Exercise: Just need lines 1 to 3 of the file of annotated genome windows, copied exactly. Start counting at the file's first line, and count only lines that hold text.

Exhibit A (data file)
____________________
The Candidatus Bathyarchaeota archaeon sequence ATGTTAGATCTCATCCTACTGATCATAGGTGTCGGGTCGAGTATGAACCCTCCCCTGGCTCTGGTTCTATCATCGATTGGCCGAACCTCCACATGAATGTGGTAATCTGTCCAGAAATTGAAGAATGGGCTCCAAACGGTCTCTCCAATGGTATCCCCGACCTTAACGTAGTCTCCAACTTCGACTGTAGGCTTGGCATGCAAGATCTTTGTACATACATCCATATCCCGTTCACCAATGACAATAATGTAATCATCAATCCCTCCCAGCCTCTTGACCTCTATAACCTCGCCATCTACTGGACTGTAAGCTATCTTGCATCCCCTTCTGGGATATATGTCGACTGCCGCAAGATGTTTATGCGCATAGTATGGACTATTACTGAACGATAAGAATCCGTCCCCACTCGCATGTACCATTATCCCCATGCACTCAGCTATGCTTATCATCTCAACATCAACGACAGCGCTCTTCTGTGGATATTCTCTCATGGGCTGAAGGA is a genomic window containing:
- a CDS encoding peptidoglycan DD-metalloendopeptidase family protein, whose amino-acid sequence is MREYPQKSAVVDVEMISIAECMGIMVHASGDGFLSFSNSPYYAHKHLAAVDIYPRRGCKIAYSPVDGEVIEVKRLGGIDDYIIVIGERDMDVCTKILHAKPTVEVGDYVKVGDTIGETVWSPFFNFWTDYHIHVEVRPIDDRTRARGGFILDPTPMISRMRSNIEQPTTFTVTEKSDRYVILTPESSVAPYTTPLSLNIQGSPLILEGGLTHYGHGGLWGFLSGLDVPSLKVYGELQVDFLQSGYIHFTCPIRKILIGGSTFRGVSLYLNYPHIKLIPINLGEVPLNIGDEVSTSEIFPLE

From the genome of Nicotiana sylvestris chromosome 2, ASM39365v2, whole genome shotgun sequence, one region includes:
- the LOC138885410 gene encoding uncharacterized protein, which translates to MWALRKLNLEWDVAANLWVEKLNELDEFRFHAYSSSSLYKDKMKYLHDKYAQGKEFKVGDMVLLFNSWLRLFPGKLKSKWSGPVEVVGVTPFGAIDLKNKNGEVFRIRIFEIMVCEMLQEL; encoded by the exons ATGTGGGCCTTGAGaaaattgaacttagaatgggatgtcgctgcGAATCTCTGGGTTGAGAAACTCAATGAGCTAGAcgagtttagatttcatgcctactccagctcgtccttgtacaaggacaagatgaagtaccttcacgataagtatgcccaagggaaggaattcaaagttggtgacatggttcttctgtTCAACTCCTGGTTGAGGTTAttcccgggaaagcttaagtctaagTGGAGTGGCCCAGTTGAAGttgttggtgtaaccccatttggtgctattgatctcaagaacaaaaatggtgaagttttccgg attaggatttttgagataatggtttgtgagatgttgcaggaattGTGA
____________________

The Candidatus Bathyarchaeota archaeon sequence ATGTTAGATCTCATCCTACTGATCATAGGTGTCGGGTCGAGTATGAACCCTCCCCTGGCTCTGGTTCTATCATCGATTGGCCGAACCTCCACATGAATGTGGTAATCTGTCCAGAAATTGAAGAATGGGCTCCAAACGGTCTCTCCAATGGTATCCCCGACCTTAACGTAGTCTCCAACTTCGACTGTAGGCTTGGCATGCAAGATCTTTGTACATACATCCATATCCCGTTCACCAATGACAATAATGTAATCATCAATCCCTCCCAGCCTCTTGACCTCTATAACCTCGCCATCTACTGGACTGTAAGCTATCTTGCATCCCCTTCTGGGATATATGTCGACTGCCGCAAGATGTTTATGCGCATAGTATGGACTATTACTGAACGATAAGAATCCGTCCCCACTCGCATGTACCATTATCCCCATGCACTCAGCTATGCTTATCATCTCAACATCAACGACAGCGCTCTTCTGTGGATATTCTCTCATGGGCTGAAGGA is a genomic window containing:
- a CDS encoding peptidoglycan DD-metalloendopeptidase family protein, whose amino-acid sequence is MREYPQKSAVVDVEMISIAECMGIMVHASGDGFLSFSNSPYYAHKHLAAVDIYPRRGCKIAYSPVDGEVIEVKRLGGIDDYIIVIGERDMDVCTKILHAKPTVEVGDYVKVGDTIGETVWSPFFNFWTDYHIHVEVRPIDDRTRARGGFILDPTPMISRMRSNIEQPTTFTVTEKSDRYVILTPESSVAPYTTPLSLNIQGSPLILEGGLTHYGHGGLWGFLSGLDVPSLKVYGELQVDFLQSGYIHFTCPIRKILIGGSTFRGVSLYLNYPHIKLIPINLGEVPLNIGDEVSTSEIFPLE

From the genome of Nicotiana sylvestris chromosome 2, ASM39365v2, whole genome shotgun sequence, one region includes: